The Great Barrier Reef Marine Park Authority (GBRMPA), is a partner in the Australian and Queensland Governments' joint commitment to a new Reef Water Quality Protection Plan (Reef Plan). It is an action plan to halt and reverse the decline in the quality of water flowing into the Great Barrier Reef from the catchment.
Water quality guidelines
The Great Barrier Reef Marine Park Authority has developed water quality guidelines for describing the concentrations of sediment, nutrients, and pesticides that are needed for the protection and maintenance of marine species and the Reef's ecosystem health.
Land-based facilities discharging sewage effluent directly into the Marine Park are managed under the Sewage Discharge Policy 2005 and the Great Barrier Reef Marine Park Regulations 1983.
Vessel-based sewage discharges must comply with regulations administered by the GBRMPA and those for Queensland coastal waters requirements.
Ship-sourced pollutants including discharge and disposal of waste, exchanges of ballast water, oil spills and potential anti-foulant paint effects are covered by various regulations, conventions and policies applied in the Great Barrier Reef.
Aquaculture facilities located within and next to the Great Barrier Reef Marine Park produce a range of marine and freshwater species including pearl and edible oysters, prawns and barramundi, These facilities must be approved by GBRMPA as per the Aquaculture Position Statement.
Traditionally, land-based aquaculture farms have often discharged high concentrations of suspended solids and nutrients into nearby waterways. However, this situation is improving with the use of new techniques such as settlement and bio-filtration ponds that contain algae, bivalves or fish in new and existing aquaculture farms. Discharges from aquaculture farms are now regulated to make sure they protect the water quality of local waterways and the Great Barrier Reef.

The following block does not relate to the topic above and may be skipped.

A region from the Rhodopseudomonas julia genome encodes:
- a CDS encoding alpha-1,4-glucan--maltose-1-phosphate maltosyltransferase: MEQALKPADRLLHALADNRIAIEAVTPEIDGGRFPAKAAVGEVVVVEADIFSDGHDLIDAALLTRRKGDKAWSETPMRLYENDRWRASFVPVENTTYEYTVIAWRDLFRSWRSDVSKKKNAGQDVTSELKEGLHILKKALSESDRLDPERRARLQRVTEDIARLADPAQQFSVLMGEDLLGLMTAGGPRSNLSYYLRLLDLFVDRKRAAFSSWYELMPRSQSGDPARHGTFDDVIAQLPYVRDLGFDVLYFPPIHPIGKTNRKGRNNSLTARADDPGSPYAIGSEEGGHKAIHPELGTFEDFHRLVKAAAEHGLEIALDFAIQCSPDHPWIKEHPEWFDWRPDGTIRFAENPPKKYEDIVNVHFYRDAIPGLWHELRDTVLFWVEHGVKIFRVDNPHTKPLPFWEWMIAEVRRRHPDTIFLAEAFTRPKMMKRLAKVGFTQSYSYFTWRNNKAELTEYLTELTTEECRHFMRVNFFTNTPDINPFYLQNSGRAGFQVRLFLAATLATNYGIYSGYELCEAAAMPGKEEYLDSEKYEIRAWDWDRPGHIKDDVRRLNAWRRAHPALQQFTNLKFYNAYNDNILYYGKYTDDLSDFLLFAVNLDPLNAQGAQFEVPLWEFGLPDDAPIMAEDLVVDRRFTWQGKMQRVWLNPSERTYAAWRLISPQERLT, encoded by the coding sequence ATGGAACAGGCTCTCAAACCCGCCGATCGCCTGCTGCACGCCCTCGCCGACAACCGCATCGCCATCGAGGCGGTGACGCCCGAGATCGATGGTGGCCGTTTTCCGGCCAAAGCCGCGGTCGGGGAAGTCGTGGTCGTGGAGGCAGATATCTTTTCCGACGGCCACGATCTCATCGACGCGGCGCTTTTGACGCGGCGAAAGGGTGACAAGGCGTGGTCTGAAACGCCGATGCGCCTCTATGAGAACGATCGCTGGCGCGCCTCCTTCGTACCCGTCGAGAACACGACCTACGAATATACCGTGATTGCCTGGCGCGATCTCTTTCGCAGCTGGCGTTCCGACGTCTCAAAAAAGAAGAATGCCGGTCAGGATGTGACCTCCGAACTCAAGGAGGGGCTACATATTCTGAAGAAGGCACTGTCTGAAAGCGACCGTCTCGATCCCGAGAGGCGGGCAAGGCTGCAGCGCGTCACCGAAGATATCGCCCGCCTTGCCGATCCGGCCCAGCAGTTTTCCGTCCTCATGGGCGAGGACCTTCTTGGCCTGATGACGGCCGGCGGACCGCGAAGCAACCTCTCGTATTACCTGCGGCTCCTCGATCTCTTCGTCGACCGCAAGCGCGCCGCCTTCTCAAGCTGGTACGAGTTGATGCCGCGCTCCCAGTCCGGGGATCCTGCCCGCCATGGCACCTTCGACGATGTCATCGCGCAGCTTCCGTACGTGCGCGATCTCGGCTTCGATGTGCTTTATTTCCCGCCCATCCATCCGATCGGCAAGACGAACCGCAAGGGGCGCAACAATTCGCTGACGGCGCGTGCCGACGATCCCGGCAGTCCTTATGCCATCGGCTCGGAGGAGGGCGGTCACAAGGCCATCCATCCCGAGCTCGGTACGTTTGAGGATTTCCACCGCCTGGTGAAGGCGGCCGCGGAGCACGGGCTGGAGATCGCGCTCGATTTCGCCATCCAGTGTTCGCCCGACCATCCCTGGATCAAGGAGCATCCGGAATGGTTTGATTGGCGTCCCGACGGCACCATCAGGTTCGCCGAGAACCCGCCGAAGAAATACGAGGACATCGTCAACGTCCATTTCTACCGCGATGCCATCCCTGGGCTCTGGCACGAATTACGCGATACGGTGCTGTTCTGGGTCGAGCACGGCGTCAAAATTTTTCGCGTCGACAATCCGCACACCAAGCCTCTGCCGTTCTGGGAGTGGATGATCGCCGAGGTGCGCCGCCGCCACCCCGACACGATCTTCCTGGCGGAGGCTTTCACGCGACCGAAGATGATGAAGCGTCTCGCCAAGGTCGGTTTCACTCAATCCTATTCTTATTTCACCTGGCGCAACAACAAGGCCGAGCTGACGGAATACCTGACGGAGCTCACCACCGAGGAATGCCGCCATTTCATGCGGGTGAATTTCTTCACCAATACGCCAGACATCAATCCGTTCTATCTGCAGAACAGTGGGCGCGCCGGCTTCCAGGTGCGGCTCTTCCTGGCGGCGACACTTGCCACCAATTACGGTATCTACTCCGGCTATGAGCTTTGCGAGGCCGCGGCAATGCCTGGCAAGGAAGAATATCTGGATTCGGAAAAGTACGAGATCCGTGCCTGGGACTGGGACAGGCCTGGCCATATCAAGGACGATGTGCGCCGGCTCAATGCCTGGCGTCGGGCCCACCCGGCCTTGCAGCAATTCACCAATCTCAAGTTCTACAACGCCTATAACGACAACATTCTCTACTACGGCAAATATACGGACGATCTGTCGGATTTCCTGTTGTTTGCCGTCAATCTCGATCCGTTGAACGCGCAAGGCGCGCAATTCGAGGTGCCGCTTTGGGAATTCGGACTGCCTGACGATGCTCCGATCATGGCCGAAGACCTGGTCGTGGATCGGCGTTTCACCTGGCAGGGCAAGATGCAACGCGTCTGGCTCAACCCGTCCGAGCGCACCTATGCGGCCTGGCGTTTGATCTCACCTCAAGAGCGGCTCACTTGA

On 2 March 2005, the Commonwealth Minister for Environment and Heritage accredited Queensland law under the Great Barrier Reef Marine Park (Aquaculture) Regulations 2000.
A statement of reasons is available for this decision. Based on this agreement, no permission from the Great Barrier Reef Marine Park Authority is required for a land-based aquaculture facility to operate (that is any land-based aquaculture facility that discharges aquaculture waste to a waterway leading to the Great Barrier Reef Marine Park).
If you're heading out on the water, don't forget your free Zoning Map so you know where you can go and what you can do.
We're delighted to celebrate the 40 years of the managing the Great Barrier Reef.
Visit our Great Barrier Reef and discover its amazing animals, plants, and habitats.
Everyone has a role to play in protecting our Great Barrier Reef. Find out what you can do to help protect this great Australian icon.
If you see sick, dead or stranded marine animals please call RSPCA QLD 1300 ANIMAL (1300 264 625)
A Vulnerability Assessment: of the issues that could have far-reaching consequences for the Great Barrier Reef.